DEBUTANT contributor and European Tour golf specialist Vince Blissett (@Vince_RFC) makes his WLB bow covering the Maybank Championship.
Maybank Championship | 9th–12th February 2017 | Sky Sports 4
So, here we are then….
I’ve always believed that the best way to start things off is with a little light humour. Obviously, it doesn’t always work; if you’re delivering a eulogy for example, it can very easily turn out to be a grave mistake.
Anyway, the desert swing portion of the European Tour season has finished and heads east to Malaysia this week for the Maybank Championship, which is co-sanctioned with the Asian Tour.
The Palm Course at Saujana Golf and Country Club located just outside Kuala Lumpur hosts the action – it’s a par-72 course with plenty of elevation changes, raised tees/greens, treacherous hazards and palm tree lined fairways ready to cause problems for anyone that goes a bit wayward.
As always, being out in the Far East means that if you want to catch any of it on Sky Sports you need to be a very early riser, which means I won’t be seeing anything unless one of the following is in contention in the early hours of Sunday morning.
Saujana G&CC hosted the Malaysian Open six times at the start of the millennium – most recently in 2009 – so there’s something to go on but not that much.
The stats from those tournaments though indicate that putting, driving accuracy and greens in regulation are probably the ones to look at. For those interested around 1/3 of this week’s field played in any of those tournaments.
There are three players heading the betting, all of whom can be discounted at the prices available. Charl Schwartzel hasn’t played for two months and comes into this best price 12/1 (BetVictor) which is too short considering he’s not been seen for so long.
Bernd Wiesberger holds no appeal at 14/1 (Ladbrokes) even though he has been in decent form for a while now; the problem is he just can’t win.
The third is Rafa Cabrera-Bello who played here in both 2007 and 2009 finishing 68th and 37th. Much like Wiesberger, he has been in good form but 12/1 (Ladbrokes) on a player that hasn’t won since 2012 holds no appeal either.
There is however someone in the next group of players in the betting that stands out.
Thongchai Jaidee (25/1 Ladbrokes)
My first pick is Thongchai Jaidee, who has course form having won here in both 2004 and 2005. It’s a long time ago I know but on a course that a lot of the field won’t have seen before this week, he should already be at a slight advantage.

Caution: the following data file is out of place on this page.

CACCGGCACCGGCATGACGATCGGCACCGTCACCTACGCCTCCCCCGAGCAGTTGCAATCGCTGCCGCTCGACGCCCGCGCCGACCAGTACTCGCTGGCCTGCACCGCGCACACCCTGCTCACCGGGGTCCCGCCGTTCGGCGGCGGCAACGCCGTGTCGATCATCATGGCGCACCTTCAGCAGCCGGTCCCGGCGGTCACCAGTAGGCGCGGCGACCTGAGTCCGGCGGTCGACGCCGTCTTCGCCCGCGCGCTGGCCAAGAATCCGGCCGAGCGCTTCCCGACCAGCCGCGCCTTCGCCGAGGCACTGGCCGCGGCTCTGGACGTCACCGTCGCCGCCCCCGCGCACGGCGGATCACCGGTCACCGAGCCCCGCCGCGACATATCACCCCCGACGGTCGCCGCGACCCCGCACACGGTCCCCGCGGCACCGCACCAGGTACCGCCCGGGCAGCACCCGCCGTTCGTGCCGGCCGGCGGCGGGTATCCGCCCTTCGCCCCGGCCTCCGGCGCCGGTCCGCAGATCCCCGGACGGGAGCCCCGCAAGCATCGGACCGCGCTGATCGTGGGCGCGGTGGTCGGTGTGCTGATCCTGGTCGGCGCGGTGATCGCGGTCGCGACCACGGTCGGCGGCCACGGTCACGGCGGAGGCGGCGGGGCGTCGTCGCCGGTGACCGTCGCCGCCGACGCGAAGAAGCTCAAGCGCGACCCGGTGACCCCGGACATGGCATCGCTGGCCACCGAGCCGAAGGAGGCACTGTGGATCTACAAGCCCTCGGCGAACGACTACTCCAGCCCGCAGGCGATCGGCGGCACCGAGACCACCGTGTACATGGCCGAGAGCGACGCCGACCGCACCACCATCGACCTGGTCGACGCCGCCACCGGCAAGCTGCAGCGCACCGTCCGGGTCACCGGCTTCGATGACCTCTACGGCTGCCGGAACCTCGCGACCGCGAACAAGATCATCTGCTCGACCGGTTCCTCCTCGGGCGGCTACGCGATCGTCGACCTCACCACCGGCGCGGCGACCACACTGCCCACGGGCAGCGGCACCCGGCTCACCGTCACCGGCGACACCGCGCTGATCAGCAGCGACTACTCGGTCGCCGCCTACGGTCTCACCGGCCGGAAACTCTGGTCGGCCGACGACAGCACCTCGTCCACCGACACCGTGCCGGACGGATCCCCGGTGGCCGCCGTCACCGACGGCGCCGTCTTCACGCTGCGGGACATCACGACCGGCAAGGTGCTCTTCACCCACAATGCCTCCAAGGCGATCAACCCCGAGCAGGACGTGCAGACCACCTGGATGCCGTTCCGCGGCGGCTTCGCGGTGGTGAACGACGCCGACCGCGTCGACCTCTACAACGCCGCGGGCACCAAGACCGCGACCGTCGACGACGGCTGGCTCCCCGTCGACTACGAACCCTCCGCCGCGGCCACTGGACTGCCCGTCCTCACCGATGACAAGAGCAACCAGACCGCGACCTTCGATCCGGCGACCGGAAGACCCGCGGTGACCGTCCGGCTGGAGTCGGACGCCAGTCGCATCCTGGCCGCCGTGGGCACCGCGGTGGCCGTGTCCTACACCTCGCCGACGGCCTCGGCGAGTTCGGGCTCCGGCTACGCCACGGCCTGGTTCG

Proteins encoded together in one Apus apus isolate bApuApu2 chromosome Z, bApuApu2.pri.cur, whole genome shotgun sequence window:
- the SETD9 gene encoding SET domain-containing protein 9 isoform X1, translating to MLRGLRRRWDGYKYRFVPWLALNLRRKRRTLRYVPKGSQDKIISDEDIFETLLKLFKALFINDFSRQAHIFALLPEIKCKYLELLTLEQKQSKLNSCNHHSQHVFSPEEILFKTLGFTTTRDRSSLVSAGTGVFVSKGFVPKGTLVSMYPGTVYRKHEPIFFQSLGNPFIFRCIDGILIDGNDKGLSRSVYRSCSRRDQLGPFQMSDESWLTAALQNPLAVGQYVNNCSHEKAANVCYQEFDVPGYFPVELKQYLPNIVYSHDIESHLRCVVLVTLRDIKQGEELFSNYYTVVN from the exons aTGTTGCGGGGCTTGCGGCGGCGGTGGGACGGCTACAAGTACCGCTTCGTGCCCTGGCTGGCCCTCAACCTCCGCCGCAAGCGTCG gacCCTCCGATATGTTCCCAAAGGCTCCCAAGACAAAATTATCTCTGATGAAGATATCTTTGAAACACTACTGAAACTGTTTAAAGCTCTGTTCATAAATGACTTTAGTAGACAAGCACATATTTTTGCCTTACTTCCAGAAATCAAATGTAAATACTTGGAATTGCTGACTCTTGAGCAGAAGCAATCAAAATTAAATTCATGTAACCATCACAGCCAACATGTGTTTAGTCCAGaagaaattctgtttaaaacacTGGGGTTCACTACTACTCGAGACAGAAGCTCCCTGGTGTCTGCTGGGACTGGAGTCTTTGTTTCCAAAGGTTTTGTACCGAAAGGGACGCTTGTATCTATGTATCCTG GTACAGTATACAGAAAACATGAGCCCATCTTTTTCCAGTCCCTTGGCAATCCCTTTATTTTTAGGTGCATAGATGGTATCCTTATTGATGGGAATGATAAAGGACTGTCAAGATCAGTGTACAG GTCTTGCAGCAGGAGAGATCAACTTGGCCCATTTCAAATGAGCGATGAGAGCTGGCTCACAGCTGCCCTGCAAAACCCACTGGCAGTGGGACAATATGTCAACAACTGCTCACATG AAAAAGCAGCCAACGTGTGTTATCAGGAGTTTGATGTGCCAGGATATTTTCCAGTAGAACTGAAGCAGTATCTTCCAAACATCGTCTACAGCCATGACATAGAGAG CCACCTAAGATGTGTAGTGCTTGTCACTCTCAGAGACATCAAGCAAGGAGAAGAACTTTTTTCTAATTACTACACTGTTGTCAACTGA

Last week in Dubai Thongchai finished 15th, ranking second in driving accuracy and eighth in greens in regulation – hopefully stats that should be key this week.
He’s won a single European Tour event in four of the last five seasons and the not-so-young-anymore Thai has a chance to carry on that streak nice and early this year.
Joakim Lagergren (50/1 Ladbrokes)
Anyone that followed my picks last week would have been on Joakim Lagergren. Unfortunately he found himself on the wrong side of the severely weather-impacted draw, but nonetheless he put together an impressive performance considering the conditions to finish in a tie for 23rd.
At 50/1 I’m happy to chance my arm with him once more.
Ignoring last week as that would be slightly unfair, he lost out in a play-off at the Qatar Masters the previous week. He finished that tournament ranked ninth for driving accuracy, 19th for greens in regulation and seventh for putts per-round.
He’s in good form and if he can continue it here he may just go one better than in Qatar.
Soomin Lee (200/1 Betfred)
For a third pick I always like to try and pick out someone at triple-figure odds and there are a few that tempted me this week, I won’t reveal them now as there may well be better opportunities for them in the coming weeks.
My final pick though is the young Korean Soomin Lee at 200/1. It’s fair to say he made a pretty good start to life on the European Tour.
On debut in late 2015 in Hong Kong he finished tied for third, alongside a certain Patrick Reed. He then followed that up with a second place in his next start at this tournament last year but only after squandering a three shot advantage going into the final round.
He obviously learnt from that experience quickly because he won his first tournament at the Shenzhen International in China on only his sixth start on Tour.
The rest of the season didn’t follow the same trajectory although that can easily be understood, it can’t be easy for a young man to suddenly find himself travelling all over Europe every week.
This week he’s back in his home country and in a part of the world he’s had a lot of success in already and I was more than happy to see him priced up at 200/1.